After the vote, one woman who opposed the bill, gave a dressing down to May, saying that she had no right to vote for the bill, she had overstepped her authority, and that such a controversial measure should be put before the voters. May, the duly elected legislator representing Ward 8 (though she was defeated in the June 14 primary by Trayon White), stood her ground. She had said that poor residents of her ward could not afford to move to Oregon to take advantage of that state's Death with Dignity statute, which was passed twenty years ago and was the model for the District bill.
The same demand for a plebiscite was made in 2009 and 2010 by opponents of civil marriage equality. They lost before the Board of Elections and Ethics, in the Court of Appeals, and were denied cert by the Supreme Court. If B21-38 passes, opponents can try to do a referendum. Such a course is unlikely to succeed. The opponents inadvertently helped the bill by making eye-stretching arguments. Stating that council members had no right to vote for the bill, preposterous as it was, nicely demonstrated the failure by opponents to grasp the separation of church and state.
Thanks to Councilmembers Cheh, Grosso, and May for voting for the bill, and to committee chair Alexander for bringing it up for a vote.
The world can be cruel, and the presidency carries many thankless tasks. President Obama performed one of them today. It is not popular to consider our strategic interests in such an instance, but the man responsible for sending our children off to war, including the special ops forces he sent to raid bin Laden's compound in 2011, must consider them. Before condemning him, let us imagine the weight of it that he must bear and we do not. Remember Churchill, who could not warn the people of Coventry of the Nazi bombing raid that he knew was coming because it would have tipped off the Germans that Britain had broken the Enigma code. Giving away that secret would almost certainly have led to many more deaths. Even when they do not have my agreement or understanding, those who take on that burden have my respect. And on November 8, we must not confer its terrible responsibility on an ignorant and reckless man.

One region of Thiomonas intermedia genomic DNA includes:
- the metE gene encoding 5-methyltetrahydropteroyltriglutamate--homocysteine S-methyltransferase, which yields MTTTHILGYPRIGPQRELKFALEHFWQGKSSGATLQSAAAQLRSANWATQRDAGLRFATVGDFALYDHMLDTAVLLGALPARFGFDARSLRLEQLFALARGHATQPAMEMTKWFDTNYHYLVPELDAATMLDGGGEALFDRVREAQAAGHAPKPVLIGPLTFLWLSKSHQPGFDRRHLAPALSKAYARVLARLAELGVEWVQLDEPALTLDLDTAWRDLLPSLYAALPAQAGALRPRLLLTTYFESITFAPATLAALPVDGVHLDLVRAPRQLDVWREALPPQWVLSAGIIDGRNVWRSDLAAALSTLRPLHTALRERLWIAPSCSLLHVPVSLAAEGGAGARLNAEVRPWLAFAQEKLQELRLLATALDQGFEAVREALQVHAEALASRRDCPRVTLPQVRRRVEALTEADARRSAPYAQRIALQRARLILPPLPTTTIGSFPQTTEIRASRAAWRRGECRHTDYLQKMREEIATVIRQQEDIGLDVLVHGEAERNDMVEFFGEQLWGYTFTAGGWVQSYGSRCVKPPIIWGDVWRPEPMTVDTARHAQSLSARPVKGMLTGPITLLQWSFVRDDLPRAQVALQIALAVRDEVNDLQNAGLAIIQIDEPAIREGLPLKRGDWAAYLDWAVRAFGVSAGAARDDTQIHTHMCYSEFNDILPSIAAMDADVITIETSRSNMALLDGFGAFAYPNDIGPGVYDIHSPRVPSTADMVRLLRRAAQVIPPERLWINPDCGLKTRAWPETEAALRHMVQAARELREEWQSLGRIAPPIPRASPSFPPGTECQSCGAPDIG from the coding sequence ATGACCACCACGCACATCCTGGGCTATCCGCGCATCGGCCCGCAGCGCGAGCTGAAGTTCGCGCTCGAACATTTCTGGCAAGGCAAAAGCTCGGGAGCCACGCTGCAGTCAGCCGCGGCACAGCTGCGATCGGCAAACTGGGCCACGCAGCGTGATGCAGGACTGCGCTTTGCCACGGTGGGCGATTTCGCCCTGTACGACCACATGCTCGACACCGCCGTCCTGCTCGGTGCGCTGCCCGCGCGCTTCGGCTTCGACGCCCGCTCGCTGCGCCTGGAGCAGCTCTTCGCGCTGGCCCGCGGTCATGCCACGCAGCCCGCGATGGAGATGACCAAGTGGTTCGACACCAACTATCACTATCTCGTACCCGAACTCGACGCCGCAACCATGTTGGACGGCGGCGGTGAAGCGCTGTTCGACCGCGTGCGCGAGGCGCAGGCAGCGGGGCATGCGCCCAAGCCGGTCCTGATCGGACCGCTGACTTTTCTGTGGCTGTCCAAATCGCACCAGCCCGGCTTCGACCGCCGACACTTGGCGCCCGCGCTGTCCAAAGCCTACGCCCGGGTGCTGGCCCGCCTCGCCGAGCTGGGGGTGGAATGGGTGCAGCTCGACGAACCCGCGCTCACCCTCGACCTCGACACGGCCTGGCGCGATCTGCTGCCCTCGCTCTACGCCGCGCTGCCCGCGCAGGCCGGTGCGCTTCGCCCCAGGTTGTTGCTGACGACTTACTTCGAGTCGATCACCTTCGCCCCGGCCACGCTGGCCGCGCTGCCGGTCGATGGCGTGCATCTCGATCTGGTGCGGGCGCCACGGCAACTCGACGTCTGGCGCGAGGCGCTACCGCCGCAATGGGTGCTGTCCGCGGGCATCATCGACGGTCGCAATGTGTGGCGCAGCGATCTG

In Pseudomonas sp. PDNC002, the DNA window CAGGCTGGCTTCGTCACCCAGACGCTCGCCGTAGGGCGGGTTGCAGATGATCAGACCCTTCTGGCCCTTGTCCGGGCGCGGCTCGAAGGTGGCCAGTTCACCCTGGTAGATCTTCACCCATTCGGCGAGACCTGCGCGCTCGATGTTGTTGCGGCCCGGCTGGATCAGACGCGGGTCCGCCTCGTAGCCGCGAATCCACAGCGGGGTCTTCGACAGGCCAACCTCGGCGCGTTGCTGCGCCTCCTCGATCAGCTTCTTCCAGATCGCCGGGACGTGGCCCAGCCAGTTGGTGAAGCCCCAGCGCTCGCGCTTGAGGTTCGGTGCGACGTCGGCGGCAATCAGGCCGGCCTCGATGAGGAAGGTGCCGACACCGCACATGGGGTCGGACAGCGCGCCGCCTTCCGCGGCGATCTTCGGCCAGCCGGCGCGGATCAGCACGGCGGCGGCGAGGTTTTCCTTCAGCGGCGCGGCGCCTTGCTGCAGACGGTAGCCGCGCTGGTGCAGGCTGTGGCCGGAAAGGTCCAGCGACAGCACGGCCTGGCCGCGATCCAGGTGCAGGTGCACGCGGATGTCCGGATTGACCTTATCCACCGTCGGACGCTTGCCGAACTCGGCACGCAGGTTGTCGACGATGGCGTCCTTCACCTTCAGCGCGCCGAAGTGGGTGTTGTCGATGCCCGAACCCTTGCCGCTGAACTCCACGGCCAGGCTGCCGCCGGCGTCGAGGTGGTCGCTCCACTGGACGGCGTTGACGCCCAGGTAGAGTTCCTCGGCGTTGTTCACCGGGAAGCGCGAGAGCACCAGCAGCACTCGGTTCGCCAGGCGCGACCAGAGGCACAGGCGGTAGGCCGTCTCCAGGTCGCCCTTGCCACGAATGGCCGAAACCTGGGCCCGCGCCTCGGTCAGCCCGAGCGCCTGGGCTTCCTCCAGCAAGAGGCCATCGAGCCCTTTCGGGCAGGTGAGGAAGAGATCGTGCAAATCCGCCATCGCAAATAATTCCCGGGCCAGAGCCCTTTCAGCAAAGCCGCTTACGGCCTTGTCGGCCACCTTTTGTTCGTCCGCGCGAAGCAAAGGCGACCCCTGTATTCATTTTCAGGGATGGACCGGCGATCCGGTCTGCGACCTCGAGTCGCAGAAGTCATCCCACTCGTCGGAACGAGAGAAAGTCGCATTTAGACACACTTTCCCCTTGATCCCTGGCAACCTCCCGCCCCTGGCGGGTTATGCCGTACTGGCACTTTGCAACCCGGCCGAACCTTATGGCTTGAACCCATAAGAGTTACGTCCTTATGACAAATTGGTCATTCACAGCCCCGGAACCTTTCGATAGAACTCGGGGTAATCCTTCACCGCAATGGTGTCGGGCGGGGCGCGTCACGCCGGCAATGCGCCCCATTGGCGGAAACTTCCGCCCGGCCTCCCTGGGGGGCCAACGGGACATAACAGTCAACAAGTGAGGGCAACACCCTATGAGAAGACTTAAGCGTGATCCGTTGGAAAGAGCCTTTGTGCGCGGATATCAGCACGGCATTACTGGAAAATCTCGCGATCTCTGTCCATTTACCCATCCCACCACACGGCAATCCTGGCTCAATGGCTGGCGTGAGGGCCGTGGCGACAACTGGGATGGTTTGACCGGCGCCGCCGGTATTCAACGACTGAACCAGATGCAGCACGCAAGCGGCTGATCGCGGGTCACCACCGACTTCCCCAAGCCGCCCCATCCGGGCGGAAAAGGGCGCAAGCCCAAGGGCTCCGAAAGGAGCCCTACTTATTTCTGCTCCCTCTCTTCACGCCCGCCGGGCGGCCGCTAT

No other songwriter has equaled the power of Bruce Springsteen's searing ballad of a black mother giving her son The Talk. As timely as when it was written after the police killing of Amadou Diallo, it ends on the plaintive notes of a saxophone played by Bruce's dear friend, the late, great Clarence Clemons. Sadly, those who most needed to receive its message reflexively hardened themselves against it. I ask forgiveness for the hatred their cold and heartless reaction stirs in me still. #BlackLivesMatter
Congrats to freshly minted D.C. Councilmember Robert White (D-At-Large), who was sworn in today after being chosen by the D.C. Democratic State Committee to fill the unexpired term of recently resigned Councilmember Vincent Orange. In the picture below, CM White is joined by infant daughter Madison. Robert earned the highest GLAA rating in the At-Large primary race, which he won in June. He stands for a full term on November 8.
The heartless and inhumane policy of the British Home Office toward LGBT asylum seekers continues unabated. If you pray, pray for this man's safety. We've much more work to do on the international front, even with purported allies.